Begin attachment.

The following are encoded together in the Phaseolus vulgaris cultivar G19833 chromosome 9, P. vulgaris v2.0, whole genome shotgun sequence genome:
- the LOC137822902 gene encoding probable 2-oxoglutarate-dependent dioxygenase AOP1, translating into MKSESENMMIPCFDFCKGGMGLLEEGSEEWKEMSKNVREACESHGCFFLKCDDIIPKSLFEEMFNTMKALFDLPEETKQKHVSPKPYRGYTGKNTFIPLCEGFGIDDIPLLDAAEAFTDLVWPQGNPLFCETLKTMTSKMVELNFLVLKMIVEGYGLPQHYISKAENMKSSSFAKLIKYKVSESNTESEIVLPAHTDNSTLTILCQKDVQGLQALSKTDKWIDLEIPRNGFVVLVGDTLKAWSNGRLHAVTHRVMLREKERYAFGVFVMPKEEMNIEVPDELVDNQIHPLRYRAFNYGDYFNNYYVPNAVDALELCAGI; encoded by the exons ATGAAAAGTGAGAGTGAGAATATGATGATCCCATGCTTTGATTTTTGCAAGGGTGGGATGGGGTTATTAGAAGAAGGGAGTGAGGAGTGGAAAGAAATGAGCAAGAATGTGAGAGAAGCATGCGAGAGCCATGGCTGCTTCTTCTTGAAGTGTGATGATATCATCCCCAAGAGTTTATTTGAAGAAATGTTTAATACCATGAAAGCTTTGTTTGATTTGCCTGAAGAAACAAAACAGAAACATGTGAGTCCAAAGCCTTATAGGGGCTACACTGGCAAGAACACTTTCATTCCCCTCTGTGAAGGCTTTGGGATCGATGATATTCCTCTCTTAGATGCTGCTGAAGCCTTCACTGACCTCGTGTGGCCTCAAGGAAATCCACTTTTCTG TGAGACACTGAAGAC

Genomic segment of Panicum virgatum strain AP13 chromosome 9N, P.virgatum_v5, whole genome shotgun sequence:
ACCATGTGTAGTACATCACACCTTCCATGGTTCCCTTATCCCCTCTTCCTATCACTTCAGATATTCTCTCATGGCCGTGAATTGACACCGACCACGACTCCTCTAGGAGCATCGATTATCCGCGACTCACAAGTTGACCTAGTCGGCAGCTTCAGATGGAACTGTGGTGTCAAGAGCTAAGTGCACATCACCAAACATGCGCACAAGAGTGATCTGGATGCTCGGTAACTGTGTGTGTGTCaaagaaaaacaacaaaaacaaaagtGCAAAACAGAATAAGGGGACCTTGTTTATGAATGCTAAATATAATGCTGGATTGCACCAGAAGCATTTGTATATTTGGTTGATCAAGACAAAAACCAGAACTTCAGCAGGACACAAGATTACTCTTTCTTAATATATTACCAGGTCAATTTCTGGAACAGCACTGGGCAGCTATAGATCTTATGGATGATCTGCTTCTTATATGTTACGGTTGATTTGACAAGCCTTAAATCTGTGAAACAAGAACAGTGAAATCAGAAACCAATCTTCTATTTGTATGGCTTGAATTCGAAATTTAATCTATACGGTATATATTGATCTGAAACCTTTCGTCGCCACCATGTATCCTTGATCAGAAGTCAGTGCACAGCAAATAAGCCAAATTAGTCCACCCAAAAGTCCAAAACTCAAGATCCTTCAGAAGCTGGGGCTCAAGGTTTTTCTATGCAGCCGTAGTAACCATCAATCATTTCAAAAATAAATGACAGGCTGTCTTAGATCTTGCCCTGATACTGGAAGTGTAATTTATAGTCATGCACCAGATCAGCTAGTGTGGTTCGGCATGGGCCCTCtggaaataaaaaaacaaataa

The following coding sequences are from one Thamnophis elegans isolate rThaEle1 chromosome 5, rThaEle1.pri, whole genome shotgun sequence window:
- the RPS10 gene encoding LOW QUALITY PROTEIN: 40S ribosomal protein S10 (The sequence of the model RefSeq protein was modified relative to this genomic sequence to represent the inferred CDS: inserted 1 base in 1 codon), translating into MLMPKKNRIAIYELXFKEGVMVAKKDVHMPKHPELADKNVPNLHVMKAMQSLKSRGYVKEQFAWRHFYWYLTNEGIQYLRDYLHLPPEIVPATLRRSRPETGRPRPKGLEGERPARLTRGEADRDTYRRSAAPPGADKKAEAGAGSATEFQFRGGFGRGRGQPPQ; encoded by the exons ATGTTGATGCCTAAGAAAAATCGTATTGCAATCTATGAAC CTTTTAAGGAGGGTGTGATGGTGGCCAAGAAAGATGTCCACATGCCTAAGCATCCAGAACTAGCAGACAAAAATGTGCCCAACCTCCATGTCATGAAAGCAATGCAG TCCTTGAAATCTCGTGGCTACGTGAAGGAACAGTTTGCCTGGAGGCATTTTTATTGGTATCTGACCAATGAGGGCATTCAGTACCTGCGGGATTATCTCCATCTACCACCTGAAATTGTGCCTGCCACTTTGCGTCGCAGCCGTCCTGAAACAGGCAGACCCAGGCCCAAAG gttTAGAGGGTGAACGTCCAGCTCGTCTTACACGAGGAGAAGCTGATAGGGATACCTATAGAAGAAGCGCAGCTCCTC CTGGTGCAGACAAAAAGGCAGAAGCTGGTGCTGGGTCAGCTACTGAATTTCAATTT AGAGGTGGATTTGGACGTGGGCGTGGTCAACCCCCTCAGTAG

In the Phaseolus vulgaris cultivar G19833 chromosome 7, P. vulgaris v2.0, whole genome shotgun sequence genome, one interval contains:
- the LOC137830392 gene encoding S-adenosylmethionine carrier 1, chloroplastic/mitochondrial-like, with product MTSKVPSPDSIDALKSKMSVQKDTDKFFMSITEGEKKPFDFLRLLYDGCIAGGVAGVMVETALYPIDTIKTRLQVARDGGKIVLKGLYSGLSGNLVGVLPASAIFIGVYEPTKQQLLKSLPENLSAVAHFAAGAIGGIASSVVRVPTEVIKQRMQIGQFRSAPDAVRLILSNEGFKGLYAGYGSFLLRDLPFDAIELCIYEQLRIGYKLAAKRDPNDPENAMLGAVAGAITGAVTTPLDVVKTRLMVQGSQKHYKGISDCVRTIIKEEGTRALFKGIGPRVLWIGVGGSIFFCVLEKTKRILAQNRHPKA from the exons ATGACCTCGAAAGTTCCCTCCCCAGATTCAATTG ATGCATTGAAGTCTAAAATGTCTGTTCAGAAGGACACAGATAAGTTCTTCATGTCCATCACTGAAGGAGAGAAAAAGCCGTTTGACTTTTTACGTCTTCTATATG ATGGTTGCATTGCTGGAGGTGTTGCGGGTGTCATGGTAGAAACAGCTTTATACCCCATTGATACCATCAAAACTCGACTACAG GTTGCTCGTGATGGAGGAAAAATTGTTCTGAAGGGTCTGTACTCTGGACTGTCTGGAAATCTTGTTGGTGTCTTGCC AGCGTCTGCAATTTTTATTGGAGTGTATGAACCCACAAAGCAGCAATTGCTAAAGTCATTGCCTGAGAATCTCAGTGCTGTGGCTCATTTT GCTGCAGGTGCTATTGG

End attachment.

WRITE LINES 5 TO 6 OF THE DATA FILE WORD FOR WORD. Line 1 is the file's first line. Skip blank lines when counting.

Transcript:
The following coding sequences are from one Thamnophis elegans isolate rThaEle1 chromosome 5, rThaEle1.pri, whole genome shotgun sequence window:
- the RPS10 gene encoding LOW QUALITY PROTEIN: 40S ribosomal protein S10 (The sequence of the model RefSeq protein was modified relative to this genomic sequence to represent the inferred CDS: inserted 1 base in 1 codon), translating into MLMPKKNRIAIYELXFKEGVMVAKKDVHMPKHPELADKNVPNLHVMKAMQSLKSRGYVKEQFAWRHFYWYLTNEGIQYLRDYLHLPPEIVPATLRRSRPETGRPRPKGLEGERPARLTRGEADRDTYRRSAAPPGADKKAEAGAGSATEFQFRGGFGRGRGQPPQ; encoded by the exons ATGTTGATGCCTAAGAAAAATCGTATTGCAATCTATGAAC CTTTTAAGGAGGGTGTGATGGTGGCCAAGAAAGATGTCCACATGCCTAAGCATCCAGAACTAGCAGACAAAAATGTGCCCAACCTCCATGTCATGAAAGCAATGCAG TCCTTGAAATCTCGTGGCTACGTGAAGGAACAGTTTGCCTGGAGGCATTTTTATTGGTATCTGACCAATGAGGGCATTCAGTACCTGCGGGATTATCTCCATCTACCACCTGAAATTGTGCCTGCCACTTTGCGTCGCAGCCGTCCTGAAACAGGCAGACCCAGGCCCAAAG gttTAGAGGGTGAACGTCCAGCTCGTCTTACACGAGGAGAAGCTGATAGGGATACCTATAGAAGAAGCGCAGCTCCTC CTGGTGCAGACAAAAAGGCAGAAGCTGGTGCTGGGTCAGCTACTGAATTTCAATTT AGAGGTGGATTTGGACGTGGGCGTGGTCAACCCCCTCAGTAG